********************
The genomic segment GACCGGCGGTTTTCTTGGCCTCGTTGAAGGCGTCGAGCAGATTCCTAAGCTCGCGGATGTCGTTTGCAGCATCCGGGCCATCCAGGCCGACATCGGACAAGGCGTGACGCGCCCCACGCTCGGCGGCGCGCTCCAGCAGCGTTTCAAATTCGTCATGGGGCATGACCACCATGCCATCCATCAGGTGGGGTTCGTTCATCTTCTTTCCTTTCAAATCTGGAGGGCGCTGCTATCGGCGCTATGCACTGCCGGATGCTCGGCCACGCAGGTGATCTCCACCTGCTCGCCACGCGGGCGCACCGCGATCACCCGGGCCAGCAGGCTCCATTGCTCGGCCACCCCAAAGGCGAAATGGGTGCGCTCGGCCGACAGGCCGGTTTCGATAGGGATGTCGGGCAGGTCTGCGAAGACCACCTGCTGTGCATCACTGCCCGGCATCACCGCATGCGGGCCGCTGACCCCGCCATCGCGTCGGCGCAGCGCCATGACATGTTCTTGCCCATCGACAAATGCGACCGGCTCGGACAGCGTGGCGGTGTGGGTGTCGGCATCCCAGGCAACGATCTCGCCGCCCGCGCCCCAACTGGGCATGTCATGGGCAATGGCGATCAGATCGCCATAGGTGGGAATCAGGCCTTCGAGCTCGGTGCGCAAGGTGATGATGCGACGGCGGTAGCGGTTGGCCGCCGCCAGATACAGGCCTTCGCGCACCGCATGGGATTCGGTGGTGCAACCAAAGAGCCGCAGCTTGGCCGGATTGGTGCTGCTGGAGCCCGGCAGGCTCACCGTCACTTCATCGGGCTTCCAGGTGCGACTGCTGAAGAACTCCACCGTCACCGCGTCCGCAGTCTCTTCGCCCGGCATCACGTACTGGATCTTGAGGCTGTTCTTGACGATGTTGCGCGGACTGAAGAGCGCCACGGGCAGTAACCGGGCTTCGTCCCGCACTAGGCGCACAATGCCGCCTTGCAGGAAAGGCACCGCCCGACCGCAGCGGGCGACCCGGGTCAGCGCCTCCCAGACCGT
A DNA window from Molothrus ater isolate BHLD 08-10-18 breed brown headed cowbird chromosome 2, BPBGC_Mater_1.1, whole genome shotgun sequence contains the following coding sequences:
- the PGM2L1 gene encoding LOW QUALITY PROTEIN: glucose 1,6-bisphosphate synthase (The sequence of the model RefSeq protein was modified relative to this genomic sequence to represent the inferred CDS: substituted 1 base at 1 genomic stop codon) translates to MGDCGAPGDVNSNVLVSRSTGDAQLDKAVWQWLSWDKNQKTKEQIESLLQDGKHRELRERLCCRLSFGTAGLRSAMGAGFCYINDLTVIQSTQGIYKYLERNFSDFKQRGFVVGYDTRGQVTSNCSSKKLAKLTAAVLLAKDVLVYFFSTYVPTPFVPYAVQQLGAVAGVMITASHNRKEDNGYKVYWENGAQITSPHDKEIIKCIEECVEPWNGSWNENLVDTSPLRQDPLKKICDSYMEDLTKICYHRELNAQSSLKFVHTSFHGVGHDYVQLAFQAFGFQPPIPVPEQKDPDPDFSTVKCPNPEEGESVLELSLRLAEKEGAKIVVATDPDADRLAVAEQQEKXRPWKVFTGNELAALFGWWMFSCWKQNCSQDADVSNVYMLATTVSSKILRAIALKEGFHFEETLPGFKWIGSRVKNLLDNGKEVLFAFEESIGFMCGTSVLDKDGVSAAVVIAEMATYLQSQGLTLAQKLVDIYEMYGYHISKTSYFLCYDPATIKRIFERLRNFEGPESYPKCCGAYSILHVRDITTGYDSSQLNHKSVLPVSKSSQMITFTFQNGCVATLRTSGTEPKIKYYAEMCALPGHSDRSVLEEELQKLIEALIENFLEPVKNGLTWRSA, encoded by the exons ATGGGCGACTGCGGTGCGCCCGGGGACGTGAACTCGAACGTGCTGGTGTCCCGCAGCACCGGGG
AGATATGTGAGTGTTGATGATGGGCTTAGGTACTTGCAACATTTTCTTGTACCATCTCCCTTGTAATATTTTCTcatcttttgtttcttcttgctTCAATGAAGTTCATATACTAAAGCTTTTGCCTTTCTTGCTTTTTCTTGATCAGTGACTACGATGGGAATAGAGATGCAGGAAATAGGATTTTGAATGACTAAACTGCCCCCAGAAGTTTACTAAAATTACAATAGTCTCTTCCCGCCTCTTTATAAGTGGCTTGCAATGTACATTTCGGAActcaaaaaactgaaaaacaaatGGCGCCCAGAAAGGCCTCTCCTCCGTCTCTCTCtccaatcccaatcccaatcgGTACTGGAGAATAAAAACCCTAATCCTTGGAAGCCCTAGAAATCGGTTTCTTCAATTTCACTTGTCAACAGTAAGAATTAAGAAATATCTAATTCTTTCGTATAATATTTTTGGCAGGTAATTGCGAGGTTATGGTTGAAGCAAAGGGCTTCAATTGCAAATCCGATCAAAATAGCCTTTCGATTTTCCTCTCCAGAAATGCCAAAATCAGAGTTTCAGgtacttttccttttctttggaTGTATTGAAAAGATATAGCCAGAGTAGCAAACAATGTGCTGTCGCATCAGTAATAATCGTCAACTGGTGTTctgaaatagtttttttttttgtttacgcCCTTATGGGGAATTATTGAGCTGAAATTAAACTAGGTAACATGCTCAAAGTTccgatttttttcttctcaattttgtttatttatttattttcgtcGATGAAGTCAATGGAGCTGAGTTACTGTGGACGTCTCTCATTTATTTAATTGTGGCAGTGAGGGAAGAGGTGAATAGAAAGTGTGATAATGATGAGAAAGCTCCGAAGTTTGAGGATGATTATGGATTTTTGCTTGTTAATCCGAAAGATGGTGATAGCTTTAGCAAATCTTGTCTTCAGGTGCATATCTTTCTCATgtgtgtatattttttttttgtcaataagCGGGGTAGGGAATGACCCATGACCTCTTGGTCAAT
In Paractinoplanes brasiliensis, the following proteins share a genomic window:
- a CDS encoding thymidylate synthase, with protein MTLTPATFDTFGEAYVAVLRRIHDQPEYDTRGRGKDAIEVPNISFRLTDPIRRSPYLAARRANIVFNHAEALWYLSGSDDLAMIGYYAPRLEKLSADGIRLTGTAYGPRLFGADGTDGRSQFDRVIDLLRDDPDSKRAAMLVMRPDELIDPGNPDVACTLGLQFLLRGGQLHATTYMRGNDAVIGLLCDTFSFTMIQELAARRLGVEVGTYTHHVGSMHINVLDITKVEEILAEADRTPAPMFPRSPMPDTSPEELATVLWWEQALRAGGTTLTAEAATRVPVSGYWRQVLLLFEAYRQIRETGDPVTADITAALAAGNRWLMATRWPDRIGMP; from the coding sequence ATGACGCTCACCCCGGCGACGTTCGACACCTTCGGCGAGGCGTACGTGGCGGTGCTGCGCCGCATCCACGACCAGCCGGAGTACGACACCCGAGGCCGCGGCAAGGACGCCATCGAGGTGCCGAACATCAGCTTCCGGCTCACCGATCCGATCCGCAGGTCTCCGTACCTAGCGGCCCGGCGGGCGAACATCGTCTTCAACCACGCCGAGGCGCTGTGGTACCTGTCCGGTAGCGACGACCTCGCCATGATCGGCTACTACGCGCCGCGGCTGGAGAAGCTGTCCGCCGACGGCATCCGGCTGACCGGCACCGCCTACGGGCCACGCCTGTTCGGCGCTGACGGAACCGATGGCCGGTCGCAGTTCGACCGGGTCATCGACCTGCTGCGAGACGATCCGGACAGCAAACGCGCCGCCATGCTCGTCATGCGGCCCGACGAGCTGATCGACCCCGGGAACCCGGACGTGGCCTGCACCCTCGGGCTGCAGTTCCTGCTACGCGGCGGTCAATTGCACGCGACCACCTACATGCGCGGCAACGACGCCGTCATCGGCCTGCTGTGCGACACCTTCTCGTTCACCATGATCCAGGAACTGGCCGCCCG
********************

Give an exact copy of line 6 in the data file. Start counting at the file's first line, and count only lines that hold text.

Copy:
- a CDS encoding thymidylate synthase, with protein MTLTPATFDTFGEAYVAVLRRIHDQPEYDTRGRGKDAIEVPNISFRLTDPIRRSPYLAARRANIVFNHAEALWYLSGSDDLAMIGYYAPRLEKLSADGIRLTGTAYGPRLFGADGTDGRSQFDRVIDLLRDDPDSKRAAMLVMRPDELIDPGNPDVACTLGLQFLLRGGQLHATTYMRGNDAVIGLLCDTFSFTMIQELAARRLGVEVGTYTHHVGSMHINVLDITKVEEILAEADRTPAPMFPRSPMPDTSPEELATVLWWEQALRAGGTTLTAEAATRVPVSGYWRQVLLLFEAYRQIRETGDPVTADITAALAAGNRWLMATRWPDRIGMP; from the coding sequence ATGACGCTCACCCCGGCGACGTTCGACACCTTCGGCGAGGCGTACGTGGCGGTGCTGCGCCGCATCCACGACCAGCCGGAGTACGACACCCGAGGCCGCGGCAAGGACGCCATCGAGGTGCCGAACATCAGCTTCCGGCTCACCGATCCGATCCGCAGGTCTCCGTACCTAGCGGCCCGGCGGGCGAACATCGTCTTCAACCACGCCGAGGCGCTGTGGTACCTGTCCGGTAGCGACGACCTCGCCATGATCGGCTACTACGCGCCGCGGCTGGAGAAGCTGTCCGCCGACGGCATCCGGCTGACCGGCACCGCCTACGGGCCACGCCTGTTCGGCGCTGACGGAACCGATGGCCGGTCGCAGTTCGACCGGGTCATCGACCTGCTGCGAGACGATCCGGACAGCAAACGCGCCGCCATGCTCGTCATGCGGCCCGACGAGCTGATCGACCCCGGGAACCCGGACGTGGCCTGCACCCTCGGGCTGCAGTTCCTGCTACGCGGCGGTCAATTGCACGCGACCACCTACATGCGCGGCAACGACGCCGTCATCGGCCTGCTGTGCGACACCTTCTCGTTCACCATGATCCAGGAACTGGCCGCCCG